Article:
Michael Abrahams | An open letter to Commissioner Quallo
Dear Mr Quallo,
Congratulations on your appointment. I celebrate your achievement with you, but do not envy you at all.
On the day of your installation, a policeman was fatally shot in the head when he was disarmed while apprehending a suspect, and another succumbed to a gunshot wound to his head, sustained during a shootout in January.
Dealing with two cops dying as a result of gunshot wounds in less than 24 hours is certainly a baptism of fire. To say that you have your work cut out for you would be an understatement.
You have a mammoth task ahead of you. Jamaica has a serious and persistent problem with crime and violence and nobody seems to have the answers regarding how to deal with this perennial predicament. Our current minister of national security threatened criminals with his 'obeah man' uncle, and his predecessor claimed that only divine intervention could help us.
In the meantime, criminals are having a field day. In addition, police brutality continues to be a major thorn in our sides. It is not unusual for unarmed civilians to be shot and killed, or injured, and for the victims and their families to be denied justice. As if that were not enough, corruption in the force is rife.
The above-mentioned are well known to the majority of Jamaicans. But there is an issue that I feel passionately about that I do not see being addressed, and it is the management of the mental health of members of the Jamaica Constabulary Force.
Being a policeman or woman in Jamaica can be extremely stressful. Our murder rate is consistently in the top 10 globally, and police are common targets. Our police force has a bad reputation, and the corruption and brutality have caused the populace to lose faith in, and to fear and distrust, the organisation, so a lot of negative energy is cast in the direction of our law enforcement officers.
Our cops are also not paid well. They have health insurance, but the coverage could be a lot better. The working environment for many is a disgrace, with some stations infested with rats, cockroaches, termites and other pests.
While at work, our cops look up at leaking roofs, down at cracked floors, and across at dirty walls. Many of their vehicles need repair, with malfunctioning air-conditioning units and windows and other issues.
The stress from working under these conditions will affect the health of these men and women. Health encompasses physical, social and mental well-being, and stress compromises all three. Stress can contribute to the development or exacerbation of a formidable list of physical ailments including hypertension, heart attacks, diabetes, asthma, migraine, eczema and rheumatoid arthritis. By weakening the immune system, it makes the body less efficient in fighting infections such as the common cold and influenza, and elevates the risk of getting cancer as well.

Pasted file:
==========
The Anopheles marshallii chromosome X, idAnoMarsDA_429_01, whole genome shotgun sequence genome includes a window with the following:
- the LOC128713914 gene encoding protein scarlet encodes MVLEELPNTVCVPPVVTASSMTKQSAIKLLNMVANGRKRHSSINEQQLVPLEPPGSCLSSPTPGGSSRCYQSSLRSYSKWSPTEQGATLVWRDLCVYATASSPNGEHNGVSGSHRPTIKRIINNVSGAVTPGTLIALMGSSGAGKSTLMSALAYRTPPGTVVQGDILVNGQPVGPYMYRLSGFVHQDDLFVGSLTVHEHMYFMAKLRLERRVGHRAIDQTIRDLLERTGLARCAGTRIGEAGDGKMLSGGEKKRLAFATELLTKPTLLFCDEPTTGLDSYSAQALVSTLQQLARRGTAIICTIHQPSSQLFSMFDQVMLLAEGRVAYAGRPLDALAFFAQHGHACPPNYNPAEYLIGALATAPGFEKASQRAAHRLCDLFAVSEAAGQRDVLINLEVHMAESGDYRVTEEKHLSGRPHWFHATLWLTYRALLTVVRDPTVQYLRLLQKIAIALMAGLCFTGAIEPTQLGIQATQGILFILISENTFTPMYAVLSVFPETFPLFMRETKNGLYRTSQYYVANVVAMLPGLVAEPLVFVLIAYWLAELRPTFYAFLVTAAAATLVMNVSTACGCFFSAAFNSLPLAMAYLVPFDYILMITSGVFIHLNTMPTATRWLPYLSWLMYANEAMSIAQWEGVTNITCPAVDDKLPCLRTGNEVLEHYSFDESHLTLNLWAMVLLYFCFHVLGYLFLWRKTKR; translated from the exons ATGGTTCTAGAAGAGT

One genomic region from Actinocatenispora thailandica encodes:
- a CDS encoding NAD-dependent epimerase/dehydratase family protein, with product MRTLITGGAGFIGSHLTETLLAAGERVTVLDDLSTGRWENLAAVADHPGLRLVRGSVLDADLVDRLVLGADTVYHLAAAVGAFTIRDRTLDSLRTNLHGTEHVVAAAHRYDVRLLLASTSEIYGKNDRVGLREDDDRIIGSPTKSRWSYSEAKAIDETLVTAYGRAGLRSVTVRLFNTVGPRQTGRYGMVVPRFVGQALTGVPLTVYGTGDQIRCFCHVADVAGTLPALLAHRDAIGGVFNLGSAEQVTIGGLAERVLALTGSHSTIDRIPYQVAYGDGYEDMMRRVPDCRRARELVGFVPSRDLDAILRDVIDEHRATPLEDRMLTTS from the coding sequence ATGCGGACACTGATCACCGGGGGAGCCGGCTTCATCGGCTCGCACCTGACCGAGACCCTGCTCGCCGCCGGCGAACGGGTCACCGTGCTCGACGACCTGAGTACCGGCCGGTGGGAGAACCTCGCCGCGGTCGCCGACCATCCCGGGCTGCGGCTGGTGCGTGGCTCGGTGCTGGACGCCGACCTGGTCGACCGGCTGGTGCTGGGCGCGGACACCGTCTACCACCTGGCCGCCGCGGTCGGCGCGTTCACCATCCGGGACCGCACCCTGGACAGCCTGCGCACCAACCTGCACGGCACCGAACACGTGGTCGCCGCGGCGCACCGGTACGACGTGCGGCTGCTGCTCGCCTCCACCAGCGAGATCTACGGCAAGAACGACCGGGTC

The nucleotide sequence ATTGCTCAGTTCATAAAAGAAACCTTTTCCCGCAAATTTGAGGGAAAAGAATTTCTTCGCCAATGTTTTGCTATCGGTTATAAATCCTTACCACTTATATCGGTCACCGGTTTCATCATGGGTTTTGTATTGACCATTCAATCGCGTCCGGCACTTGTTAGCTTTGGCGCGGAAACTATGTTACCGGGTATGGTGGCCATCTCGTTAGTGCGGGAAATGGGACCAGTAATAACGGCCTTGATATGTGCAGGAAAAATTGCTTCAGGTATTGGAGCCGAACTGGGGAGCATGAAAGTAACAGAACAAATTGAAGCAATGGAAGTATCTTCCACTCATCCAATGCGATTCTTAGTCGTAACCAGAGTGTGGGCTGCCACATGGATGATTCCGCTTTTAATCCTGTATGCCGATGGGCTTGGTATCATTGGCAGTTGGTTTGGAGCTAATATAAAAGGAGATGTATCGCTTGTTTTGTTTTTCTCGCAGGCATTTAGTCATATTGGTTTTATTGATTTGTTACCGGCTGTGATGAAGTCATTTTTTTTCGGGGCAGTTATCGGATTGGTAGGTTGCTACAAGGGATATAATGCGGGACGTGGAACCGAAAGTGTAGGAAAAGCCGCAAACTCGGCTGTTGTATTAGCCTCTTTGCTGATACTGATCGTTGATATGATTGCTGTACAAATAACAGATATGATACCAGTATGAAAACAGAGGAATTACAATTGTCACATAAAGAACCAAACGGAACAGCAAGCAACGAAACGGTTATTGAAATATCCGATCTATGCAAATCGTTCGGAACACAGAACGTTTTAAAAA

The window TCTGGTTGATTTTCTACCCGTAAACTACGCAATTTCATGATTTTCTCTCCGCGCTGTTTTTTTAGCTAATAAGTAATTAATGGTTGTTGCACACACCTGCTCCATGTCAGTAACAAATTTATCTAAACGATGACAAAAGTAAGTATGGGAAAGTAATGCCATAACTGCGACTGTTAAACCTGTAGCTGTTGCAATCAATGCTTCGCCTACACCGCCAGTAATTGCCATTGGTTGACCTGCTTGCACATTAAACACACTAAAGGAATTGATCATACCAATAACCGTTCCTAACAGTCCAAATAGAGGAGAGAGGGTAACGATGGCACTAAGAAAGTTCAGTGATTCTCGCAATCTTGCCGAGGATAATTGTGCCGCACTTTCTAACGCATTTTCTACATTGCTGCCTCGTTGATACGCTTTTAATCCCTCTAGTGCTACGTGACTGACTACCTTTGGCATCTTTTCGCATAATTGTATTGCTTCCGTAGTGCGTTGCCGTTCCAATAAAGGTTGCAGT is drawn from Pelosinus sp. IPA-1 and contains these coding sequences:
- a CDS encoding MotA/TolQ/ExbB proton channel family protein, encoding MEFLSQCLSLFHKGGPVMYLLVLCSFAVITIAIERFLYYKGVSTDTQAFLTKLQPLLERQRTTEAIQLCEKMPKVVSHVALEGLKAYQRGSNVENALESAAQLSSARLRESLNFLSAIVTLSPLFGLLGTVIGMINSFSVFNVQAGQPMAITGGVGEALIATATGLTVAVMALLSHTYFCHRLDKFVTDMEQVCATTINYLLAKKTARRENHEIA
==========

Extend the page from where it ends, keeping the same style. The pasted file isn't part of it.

Then there are the effects on mental health. Merely living in a violent society such as ours is stressful, and being a member of our security forces exposes one to significantly higher stress levels, leading to conditions such as depression, anxiety and post-traumatic stress disorder (PTSD).
The problem is that our cops are not screened for these problems or educated on how to identify them. As a result, they are being mismanaged. I know cops who have been traumatised after being involved in shootouts and other violent confrontations, or after visiting horrific crime scenes, and have not received adequate therapy. Some may be seen by chaplains, but may require psychotherapy and medication.
When cops are stressed, and on edge, it affects their ability to function effectively. They cannot serve and protect us if they are not served and protected themselves. Proper management of the mental health of the force is urgently needed.
In my opinion, a good start would be to screen cops for depression. Screening for depression is simple. All it requires is filling out a questionnaire. I believe that police in Jamaica should be screened for depression at least twice a year. The condition is not only extremely common but is also underdiagnosed. The stigma associated with mental illness in Jamaica is a barrier.
Another barrier is the fact that in our society, persons with depression often present with physical and not psychological symptoms, making the disorder easy to miss if one is not vigilant. Undiagnosed and untreated depression can have grave consequences. Every now and then we hear of cops who freak out and kill spouses and even their children before taking their own lives. Usually psychopathology has been there for a while, but has gone unchecked.
As a physician, I am willing to assist in any way I can. I love my country and I support you and the police force. If there is any way in which I can assist, please let me know.